This article is dedicated to all of you that live in the fast lane and lack time to stop and reflect along the way. There is a simple and underrated solution that can drastically improve the quality of time you spend on planning and ease the process of reaching your goals – and that is mind mapping.
As simple as it sounds, creating mind maps can impact your personal and professional performances, for which we created a list of 10 real life uses you should definitely have in consideration.
The first thing that comes to mind when we mention memorizing new information is studying, but it would be a pity to relate mind maps only with education.
Many people struggle with memorizing and we all have different techniques that suit us best: some of us use visuals, others prefer an auditory input, the kinestetic method is also popular among young learners etc.
But let’s look at the facts:
"Research approximates that between 80-90% of the information received by the brain comes through the eyes."
This is further elaborated in Hyerle’s chapter on Thinking Maps which offers a great overview of how learners create cognitive mind maps to boost learning and memorizing.
Still not impressed?
Approximately 65% of the population is visual learners. Just think of how much mind mapping can help you memorize and acquire new concepts by building on your previous knowledge.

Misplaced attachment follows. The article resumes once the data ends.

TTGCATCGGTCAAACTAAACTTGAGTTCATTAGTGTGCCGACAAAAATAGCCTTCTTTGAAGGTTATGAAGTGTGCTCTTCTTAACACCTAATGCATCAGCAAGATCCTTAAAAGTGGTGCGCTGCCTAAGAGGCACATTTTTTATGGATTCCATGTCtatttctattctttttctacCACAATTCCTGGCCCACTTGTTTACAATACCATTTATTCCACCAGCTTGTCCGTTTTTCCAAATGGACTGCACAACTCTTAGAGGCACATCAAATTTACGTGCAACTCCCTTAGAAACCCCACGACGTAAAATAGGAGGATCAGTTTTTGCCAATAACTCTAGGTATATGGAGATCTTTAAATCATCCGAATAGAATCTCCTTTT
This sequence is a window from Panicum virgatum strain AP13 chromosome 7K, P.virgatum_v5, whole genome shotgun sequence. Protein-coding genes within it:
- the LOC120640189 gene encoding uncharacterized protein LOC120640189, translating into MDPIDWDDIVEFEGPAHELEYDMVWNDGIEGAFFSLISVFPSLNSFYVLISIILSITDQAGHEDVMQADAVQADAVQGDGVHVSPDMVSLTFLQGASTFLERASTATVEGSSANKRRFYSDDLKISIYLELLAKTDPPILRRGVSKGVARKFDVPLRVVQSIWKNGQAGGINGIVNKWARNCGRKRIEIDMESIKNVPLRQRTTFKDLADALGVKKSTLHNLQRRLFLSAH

This is especially the case in this digital age where we are being bombarded with visual input that makes it easier for us to recall the information even after longer periods of time.
2. Organizing Ideas
This usage overlaps with the previous one to a certain point, but it still deserves a separate attention as it has a wide practical implementation that cannot be deduced to the educational needs only. It has to do with how our brain functions.
It works by creating associative connections between concepts, and this makes it much easier to see the interconnectedness between ideas by presenting them in a non-linear fashion (which is in contrast with writing for example).
With this in mind, we can see that mind maps resemble the brain – they create meaningful chunks of information. By grouping information into bigger (and more abstract) categories we understand them much better. It is the neuroscience of meaning and association.